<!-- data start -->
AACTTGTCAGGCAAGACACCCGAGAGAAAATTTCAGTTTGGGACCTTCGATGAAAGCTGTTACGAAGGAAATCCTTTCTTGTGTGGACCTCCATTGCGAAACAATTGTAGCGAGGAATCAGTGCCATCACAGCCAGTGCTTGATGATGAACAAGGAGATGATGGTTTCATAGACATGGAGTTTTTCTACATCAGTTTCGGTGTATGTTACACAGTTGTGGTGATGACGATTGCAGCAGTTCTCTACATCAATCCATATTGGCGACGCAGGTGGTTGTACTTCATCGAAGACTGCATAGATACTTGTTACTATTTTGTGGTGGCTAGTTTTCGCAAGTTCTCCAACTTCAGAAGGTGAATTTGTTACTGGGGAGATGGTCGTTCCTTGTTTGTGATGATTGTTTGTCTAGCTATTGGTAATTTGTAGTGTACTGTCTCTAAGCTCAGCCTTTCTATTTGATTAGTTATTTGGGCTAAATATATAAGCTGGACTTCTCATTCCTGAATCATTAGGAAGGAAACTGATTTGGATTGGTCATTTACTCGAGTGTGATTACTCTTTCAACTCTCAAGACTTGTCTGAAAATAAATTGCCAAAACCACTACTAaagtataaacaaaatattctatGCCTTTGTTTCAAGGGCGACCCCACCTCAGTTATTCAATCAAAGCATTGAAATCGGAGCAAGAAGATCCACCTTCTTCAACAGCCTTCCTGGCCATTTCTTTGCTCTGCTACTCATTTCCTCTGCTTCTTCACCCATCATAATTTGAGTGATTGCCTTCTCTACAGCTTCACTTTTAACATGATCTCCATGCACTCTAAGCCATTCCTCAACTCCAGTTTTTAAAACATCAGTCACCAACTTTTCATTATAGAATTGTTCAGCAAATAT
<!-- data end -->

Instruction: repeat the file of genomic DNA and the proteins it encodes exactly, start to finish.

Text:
AACTTGTCAGGCAAGACACCCGAGAGAAAATTTCAGTTTGGGACCTTCGATGAAAGCTGTTACGAAGGAAATCCTTTCTTGTGTGGACCTCCATTGCGAAACAATTGTAGCGAGGAATCAGTGCCATCACAGCCAGTGCTTGATGATGAACAAGGAGATGATGGTTTCATAGACATGGAGTTTTTCTACATCAGTTTCGGTGTATGTTACACAGTTGTGGTGATGACGATTGCAGCAGTTCTCTACATCAATCCATATTGGCGACGCAGGTGGTTGTACTTCATCGAAGACTGCATAGATACTTGTTACTATTTTGTGGTGGCTAGTTTTCGCAAGTTCTCCAACTTCAGAAGGTGAATTTGTTACTGGGGAGATGGTCGTTCCTTGTTTGTGATGATTGTTTGTCTAGCTATTGGTAATTTGTAGTGTACTGTCTCTAAGCTCAGCCTTTCTATTTGATTAGTTATTTGGGCTAAATATATAAGCTGGACTTCTCATTCCTGAATCATTAGGAAGGAAACTGATTTGGATTGGTCATTTACTCGAGTGTGATTACTCTTTCAACTCTCAAGACTTGTCTGAAAATAAATTGCCAAAACCACTACTAaagtataaacaaaatattctatGCCTTTGTTTCAAGGGCGACCCCACCTCAGTTATTCAATCAAAGCATTGAAATCGGAGCAAGAAGATCCACCTTCTTCAACAGCCTTCCTGGCCATTTCTTTGCTCTGCTACTCATTTCCTCTGCTTCTTCACCCATCATAATTTGAGTGATTGCCTTCTCTACAGCTTCACTTTTAACATGATCTCCATGCACTCTAAGCCATTCCTCAACTCCAGTTTTTAAAACATCAGTCACCAACTTTTCATTATAGAATTGTTCAGCAAATAT